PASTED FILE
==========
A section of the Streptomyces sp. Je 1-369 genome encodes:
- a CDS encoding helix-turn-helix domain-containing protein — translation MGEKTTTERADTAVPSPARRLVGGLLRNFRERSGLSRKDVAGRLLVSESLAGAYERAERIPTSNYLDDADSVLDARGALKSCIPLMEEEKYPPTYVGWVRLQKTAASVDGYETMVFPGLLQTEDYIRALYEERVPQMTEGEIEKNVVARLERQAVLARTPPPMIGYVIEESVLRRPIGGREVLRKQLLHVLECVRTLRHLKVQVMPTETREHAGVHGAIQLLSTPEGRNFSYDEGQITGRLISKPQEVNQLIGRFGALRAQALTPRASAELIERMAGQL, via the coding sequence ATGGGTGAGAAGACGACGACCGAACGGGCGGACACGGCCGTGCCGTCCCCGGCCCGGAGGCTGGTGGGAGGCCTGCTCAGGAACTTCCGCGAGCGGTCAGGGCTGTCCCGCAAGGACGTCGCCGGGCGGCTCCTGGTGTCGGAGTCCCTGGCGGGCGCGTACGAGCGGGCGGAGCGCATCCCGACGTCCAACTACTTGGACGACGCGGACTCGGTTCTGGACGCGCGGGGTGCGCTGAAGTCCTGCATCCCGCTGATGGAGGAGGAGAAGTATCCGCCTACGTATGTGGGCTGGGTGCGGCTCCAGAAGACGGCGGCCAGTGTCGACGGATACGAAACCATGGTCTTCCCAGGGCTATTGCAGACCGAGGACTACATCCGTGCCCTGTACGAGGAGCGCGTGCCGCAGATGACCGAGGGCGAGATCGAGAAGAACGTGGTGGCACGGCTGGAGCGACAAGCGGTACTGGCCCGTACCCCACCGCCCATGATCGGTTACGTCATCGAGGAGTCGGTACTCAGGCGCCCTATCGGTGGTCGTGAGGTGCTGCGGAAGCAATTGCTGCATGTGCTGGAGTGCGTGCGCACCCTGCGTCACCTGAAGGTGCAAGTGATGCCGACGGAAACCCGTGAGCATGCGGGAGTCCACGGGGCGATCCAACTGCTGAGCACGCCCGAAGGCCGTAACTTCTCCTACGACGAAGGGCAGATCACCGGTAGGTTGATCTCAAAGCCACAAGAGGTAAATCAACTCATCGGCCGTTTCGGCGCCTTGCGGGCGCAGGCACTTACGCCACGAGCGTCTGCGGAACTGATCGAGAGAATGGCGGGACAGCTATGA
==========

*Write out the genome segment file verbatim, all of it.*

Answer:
A section of the Streptomyces sp. Je 1-369 genome encodes:
- a CDS encoding helix-turn-helix domain-containing protein — translation MGEKTTTERADTAVPSPARRLVGGLLRNFRERSGLSRKDVAGRLLVSESLAGAYERAERIPTSNYLDDADSVLDARGALKSCIPLMEEEKYPPTYVGWVRLQKTAASVDGYETMVFPGLLQTEDYIRALYEERVPQMTEGEIEKNVVARLERQAVLARTPPPMIGYVIEESVLRRPIGGREVLRKQLLHVLECVRTLRHLKVQVMPTETREHAGVHGAIQLLSTPEGRNFSYDEGQITGRLISKPQEVNQLIGRFGALRAQALTPRASAELIERMAGQL, via the coding sequence ATGGGTGAGAAGACGACGACCGAACGGGCGGACACGGCCGTGCCGTCCCCGGCCCGGAGGCTGGTGGGAGGCCTGCTCAGGAACTTCCGCGAGCGGTCAGGGCTGTCCCGCAAGGACGTCGCCGGGCGGCTCCTGGTGTCGGAGTCCCTGGCGGGCGCGTACGAGCGGGCGGAGCGCATCCCGACGTCCAACTACTTGGACGACGCGGACTCGGTTCTGGACGCGCGGGGTGCGCTGAAGTCCTGCATCCCGCTGATGGAGGAGGAGAAGTATCCGCCTACGTATGTGGGCTGGGTGCGGCTCCAGAAGACGGCGGCCAGTGTCGACGGATACGAAACCATGGTCTTCCCAGGGCTATTGCAGACCGAGGACTACATCCGTGCCCTGTACGAGGAGCGCGTGCCGCAGATGACCGAGGGCGAGATCGAGAAGAACGTGGTGGCACGGCTGGAGCGACAAGCGGTACTGGCCCGTACCCCACCGCCCATGATCGGTTACGTCATCGAGGAGTCGGTACTCAGGCGCCCTATCGGTGGTCGTGAGGTGCTGCGGAAGCAATTGCTGCATGTGCTGGAGTGCGTGCGCACCCTGCGTCACCTGAAGGTGCAAGTGATGCCGACGGAAACCCGTGAGCATGCGGGAGTCCACGGGGCGATCCAACTGCTGAGCACGCCCGAAGGCCGTAACTTCTCCTACGACGAAGGGCAGATCACCGGTAGGTTGATCTCAAAGCCACAAGAGGTAAATCAACTCATCGGCCGTTTCGGCGCCTTGCGGGCGCAGGCACTTACGCCACGAGCGTCTGCGGAACTGATCGAGAGAATGGCGGGACAGCTATGA